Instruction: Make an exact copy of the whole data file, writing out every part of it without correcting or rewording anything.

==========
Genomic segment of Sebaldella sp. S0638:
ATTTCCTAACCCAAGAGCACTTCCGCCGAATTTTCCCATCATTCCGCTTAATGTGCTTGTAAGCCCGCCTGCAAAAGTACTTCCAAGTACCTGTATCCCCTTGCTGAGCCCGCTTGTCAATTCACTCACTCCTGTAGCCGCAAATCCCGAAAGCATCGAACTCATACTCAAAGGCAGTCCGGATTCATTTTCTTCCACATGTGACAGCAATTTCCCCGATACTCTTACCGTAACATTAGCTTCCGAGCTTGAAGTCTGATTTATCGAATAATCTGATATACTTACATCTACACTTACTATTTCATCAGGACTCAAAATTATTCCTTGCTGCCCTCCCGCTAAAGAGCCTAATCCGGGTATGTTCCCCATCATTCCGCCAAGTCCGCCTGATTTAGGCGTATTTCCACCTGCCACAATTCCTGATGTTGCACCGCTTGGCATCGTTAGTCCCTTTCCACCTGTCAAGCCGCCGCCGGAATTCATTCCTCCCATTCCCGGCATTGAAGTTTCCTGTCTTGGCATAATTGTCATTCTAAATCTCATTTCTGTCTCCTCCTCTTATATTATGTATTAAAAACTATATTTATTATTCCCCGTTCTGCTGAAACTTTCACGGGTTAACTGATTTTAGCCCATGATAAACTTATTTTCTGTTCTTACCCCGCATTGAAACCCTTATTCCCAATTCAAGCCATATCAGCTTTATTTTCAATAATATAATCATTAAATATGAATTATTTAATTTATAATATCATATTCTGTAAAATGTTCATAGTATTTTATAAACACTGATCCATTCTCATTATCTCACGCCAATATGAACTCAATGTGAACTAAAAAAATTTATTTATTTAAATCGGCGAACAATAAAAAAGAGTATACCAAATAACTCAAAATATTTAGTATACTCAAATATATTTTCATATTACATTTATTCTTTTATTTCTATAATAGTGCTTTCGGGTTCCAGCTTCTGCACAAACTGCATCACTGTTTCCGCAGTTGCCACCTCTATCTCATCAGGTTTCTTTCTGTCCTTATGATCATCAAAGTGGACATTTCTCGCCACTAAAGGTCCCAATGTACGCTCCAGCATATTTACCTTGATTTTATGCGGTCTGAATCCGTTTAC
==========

Genomic segment of Sebaldella sp. S0638:
ATTTCCTAACCCAAGAGCACTTCCGCCGAATTTTCCCATCATTCCGCTTAATGTGCTTGTAAGCCCGCCTGCAAAAGTACTTCCAAGTACCTGTATCCCCTTGCTGAGCCCGCTTGTCAATTCACTCACTCCTGTAGCCGCAAATCCCGAAAGCATCGAACTCATACTCAAAGGCAGTCCGGATTCATTTTCTTCCACATGTGACAGCAATTTCCCCGATACTCTTACCGTAACATTAGCTTCCGAGCTTGAAGTCTGATTTATCGAATAATCTGATATACTTACATCTACACTTACTATTTCATCAGGACTCAAAATTATTCCTTGCTGCCCTCCCGCTAAAGAGCCTAATCCGGGTATGTTCCCCATCATTCCGCCAAGTCCGCCTGATTTAGGCGTATTTCCACCTGCCACAATTCCTGATGTTGCACCGCTTGGCATCGTTAGTCCCTTTCCACCTGTCAAGCCGCCGCCGGAATTCATTCCTCCCATTCCCGGCATTGAAGTTTCCTGTCTTGGCATAATTGTCATTCTAAATCTCATTTCTGTCTCCTCCTCTTATATTATGTATTAAAAACTATATTTATTATTCCCCGTTCTGCTGAAACTTTCACGGGTTAACTGATTTTAGCCCATGATAAACTTATTTTCTGTTCTTACCCCGCATTGAAACCCTTATTCCCAATTCAAGCCATATCAGCTTTATTTTCAATAATATAATCATTAAATATGAATTATTTAATTTATAATATCATATTCTGTAAAATGTTCATAGTATTTTATAAACACTGATCCATTCTCATTATCTCACGCCAATATGAACTCAATGTGAACTAAAAAAATTTATTTATTTAAATCGGCGAACAATAAAAAAGAGTATACCAAATAACTCAAAATATTTAGTATACTCAAATATATTTTCATATTACATTTATTCTTTTATTTCTATAATAGTGCTTTCGGGTTCCAGCTTCTGCACAAACTGCATCACTGTTTCCGCAGTTGCCACCTCTATCTCATCAGGTTTCTTTCTGTCCTTATGATCATCAAAGTGGACATTTCTCGCCACTAAAGGTCCCAATGTACGCTCCAGCATATTTACCTTGATTTTATGCGGTCTGAATCCGTTTAC